Below is the official lyric video for their song, “Dead Man.”

Wednesday, July 4, 2012

Love Songs

The art of creating a love song has always played a special part in music.  Over the years, music has served an important role in communicating and sharing love.  In Christian rock, the theme of love carries a couple of different meanings.  Some songs are very romantic, while others are simply fun, sing along summer tunes.  Still, others sing about a heavenly love with our Savior.  With each song and subject in mind, Christian artists regularly sing about different forms of love.  For this post, I mainly want to focus on one type of love song. Here are five, romantic love songs from some of your favorite Christian rock musicians.

The first song is “Deer in the Headlights” by Owl City.  With the inclusion of many tongue in cheek lyrics, Adam Young sings about finding love at first sight.  According to Young, randomly talking to girls could land you with a black eye, bloody nose or even some pepper spray to the face.  The video includes Young riding in a DeLorean, his encounter with Lights and a nod to his video for “Alligator Sky.”  All in all, this is another fun tune from Owl City that will give a few laughs alongside love at first sight.

Next, is “MySpace Girl” by The Afters.  Off their album Never Going Back to Okay, this is a much different style of song than their usual hits.  A little creepy and a little funny at the same time, The Afters sing about having a crush on a girl who works at a fast food restaurant.  This crush eventually leads to stalking on MySpace, which finally turns into a relationship.  The best part of this song is that it’s a true story.  According to lead singer Joshua Havens, “MySpace Girl” is a true tale of how their bass player met his wife.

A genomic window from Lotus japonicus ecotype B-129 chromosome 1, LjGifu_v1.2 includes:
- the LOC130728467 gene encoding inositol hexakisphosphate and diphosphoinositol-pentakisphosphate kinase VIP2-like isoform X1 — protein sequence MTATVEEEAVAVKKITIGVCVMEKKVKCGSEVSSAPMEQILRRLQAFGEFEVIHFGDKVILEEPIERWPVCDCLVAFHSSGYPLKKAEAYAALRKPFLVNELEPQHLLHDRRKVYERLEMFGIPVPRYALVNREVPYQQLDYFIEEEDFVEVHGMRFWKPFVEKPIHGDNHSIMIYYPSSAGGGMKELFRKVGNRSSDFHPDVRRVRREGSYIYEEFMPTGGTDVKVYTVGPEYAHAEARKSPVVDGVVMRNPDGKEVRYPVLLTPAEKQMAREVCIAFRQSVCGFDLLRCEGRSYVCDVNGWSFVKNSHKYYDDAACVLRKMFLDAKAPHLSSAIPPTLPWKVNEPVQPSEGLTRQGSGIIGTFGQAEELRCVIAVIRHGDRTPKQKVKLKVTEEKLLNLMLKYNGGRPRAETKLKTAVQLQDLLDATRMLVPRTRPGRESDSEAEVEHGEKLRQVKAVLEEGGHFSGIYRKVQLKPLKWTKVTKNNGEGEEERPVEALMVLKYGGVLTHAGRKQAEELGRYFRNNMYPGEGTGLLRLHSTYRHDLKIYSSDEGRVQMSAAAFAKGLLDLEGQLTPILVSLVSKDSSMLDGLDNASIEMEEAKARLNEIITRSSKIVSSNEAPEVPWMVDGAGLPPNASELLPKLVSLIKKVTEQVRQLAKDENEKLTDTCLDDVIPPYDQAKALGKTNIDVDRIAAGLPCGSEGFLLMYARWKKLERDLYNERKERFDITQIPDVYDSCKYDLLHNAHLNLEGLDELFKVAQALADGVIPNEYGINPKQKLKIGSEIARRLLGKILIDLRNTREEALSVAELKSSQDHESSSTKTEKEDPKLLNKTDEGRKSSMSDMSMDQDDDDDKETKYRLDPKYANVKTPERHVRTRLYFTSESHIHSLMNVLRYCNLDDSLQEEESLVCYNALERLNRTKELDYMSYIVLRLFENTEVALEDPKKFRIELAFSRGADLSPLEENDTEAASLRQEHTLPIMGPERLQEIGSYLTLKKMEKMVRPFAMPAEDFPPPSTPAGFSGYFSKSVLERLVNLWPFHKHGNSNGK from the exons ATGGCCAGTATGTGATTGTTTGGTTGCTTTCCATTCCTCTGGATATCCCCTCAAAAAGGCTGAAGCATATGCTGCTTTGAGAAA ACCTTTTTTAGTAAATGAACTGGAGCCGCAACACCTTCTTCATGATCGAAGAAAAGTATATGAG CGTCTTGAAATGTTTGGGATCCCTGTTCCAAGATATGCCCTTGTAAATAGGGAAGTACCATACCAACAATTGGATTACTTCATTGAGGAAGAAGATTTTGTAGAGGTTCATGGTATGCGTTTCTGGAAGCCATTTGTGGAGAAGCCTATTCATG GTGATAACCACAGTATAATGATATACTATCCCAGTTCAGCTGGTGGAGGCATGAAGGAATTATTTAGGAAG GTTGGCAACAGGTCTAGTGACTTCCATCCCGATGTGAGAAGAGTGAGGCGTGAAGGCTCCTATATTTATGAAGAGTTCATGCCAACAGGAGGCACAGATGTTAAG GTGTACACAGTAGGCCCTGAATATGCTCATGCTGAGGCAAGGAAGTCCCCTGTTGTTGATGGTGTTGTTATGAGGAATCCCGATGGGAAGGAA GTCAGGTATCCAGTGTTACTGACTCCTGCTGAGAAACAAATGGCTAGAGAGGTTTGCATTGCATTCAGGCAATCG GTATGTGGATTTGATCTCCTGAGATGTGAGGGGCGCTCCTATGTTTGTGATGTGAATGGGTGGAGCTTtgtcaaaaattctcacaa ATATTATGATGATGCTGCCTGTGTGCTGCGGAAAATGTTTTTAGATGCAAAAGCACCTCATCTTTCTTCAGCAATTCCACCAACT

Third, is the song “A Day Late.”  Early in their career, Anberlin dabbled in punk rock, and this has to be one of their poppiest songs they’ve recorded.  In “A Day Late,” the theme of love is a little different than most songs, in that, Stephen Christian sings about falling in love with someone after their relationship had ended.  The music video features some really cool shots with a simple, but interesting concept.

The fourth song is by Run Kid Run.  “One in a Million” features a straightforward message of true love.  The group sings about finding love with a one in a million girl.  Another pop hit, a young man uses the help of a marching band and a generous old man to find true love in this video.

The final song is “Definitely Maybe” by FM Static.  One of the more well-known Christian rock love songs of the past decade, this hook driven melody will get stuck in your head.  Off the debut album from the side project of Trevor McNevan and Steve Augustine, “Definitely Maybe” sings about falling in love.  The only problem is the woman of your dreams is dating someone else.  Throughout the song, McNevan attempts to point the girl in a different direction than her jerk boyfriend.  “Definitely Maybe” has high school love written all over it, but the addicting qualities make it one great hit.

I hope you have enjoyed this look at some popular love songs in Christian music today.  If you are a fan of these love songs, here are a few more Christian rock hits to check out.

“Treasure” – Flyleaf
“How in the World” – Family Force 5
“Here With Me” – Eleventyseven
“Moment of Truth” – FM Static
“If You Love Someone” – Dizmas
“Wind in My Sails” – Spoken
“The Best Thing” – Relient K
“A Summer’s Song” – Wavorly
“Revelation” – The Wedding
“Say Goodbye” – Skillet
“Souls on Ten” – The Almost